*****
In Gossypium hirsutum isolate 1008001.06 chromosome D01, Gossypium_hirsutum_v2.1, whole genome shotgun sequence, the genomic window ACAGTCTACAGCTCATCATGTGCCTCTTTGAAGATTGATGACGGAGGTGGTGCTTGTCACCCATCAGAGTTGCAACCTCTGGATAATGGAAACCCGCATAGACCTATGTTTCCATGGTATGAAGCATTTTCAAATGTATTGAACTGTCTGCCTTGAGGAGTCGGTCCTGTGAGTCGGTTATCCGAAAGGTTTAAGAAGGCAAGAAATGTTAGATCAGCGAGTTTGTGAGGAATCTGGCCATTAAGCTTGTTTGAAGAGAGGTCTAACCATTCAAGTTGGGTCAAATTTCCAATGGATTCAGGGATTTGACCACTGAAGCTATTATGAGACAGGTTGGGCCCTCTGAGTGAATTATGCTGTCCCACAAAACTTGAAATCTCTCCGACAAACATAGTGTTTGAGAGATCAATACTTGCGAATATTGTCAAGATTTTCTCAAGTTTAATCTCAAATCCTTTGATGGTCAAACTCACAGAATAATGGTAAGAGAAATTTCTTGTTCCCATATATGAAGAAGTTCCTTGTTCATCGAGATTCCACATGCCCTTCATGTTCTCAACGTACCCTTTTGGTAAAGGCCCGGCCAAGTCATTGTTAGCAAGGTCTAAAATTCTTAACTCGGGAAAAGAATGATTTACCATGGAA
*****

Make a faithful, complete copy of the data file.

In Gossypium hirsutum isolate 1008001.06 chromosome D01, Gossypium_hirsutum_v2.1, whole genome shotgun sequence, the genomic window ACAGTCTACAGCTCATCATGTGCCTCTTTGAAGATTGATGACGGAGGTGGTGCTTGTCACCCATCAGAGTTGCAACCTCTGGATAATGGAAACCCGCATAGACCTATGTTTCCATGGTATGAAGCATTTTCAAATGTATTGAACTGTCTGCCTTGAGGAGTCGGTCCTGTGAGTCGGTTATCCGAAAGGTTTAAGAAGGCAAGAAATGTTAGATCAGCGAGTTTGTGAGGAATCTGGCCATTAAGCTTGTTTGAAGAGAGGTCTAACCATTCAAGTTGGGTCAAATTTCCAATGGATTCAGGGATTTGACCACTGAAGCTATTATGAGACAGGTTGGGCCCTCTGAGTGAATTATGCTGTCCCACAAAACTTGAAATCTCTCCGACAAACATAGTGTTTGAGAGATCAATACTTGCGAATATTGTCAAGATTTTCTCAAGTTTAATCTCAAATCCTTTGATGGTCAAACTCACAGAATAATGGTAAGAGAAATTTCTTGTTCCCATATATGAAGAAGTTCCTTGTTCATCGAGATTCCACATGCCCTTCATGTTCTCAACGTACCCTTTTGGTAAAGGCCCGGCCAAGTCATTGTTAGCAAGGTCTAAAATTCTTAACTCGGGAAAAGAATGATTTACCATGGAA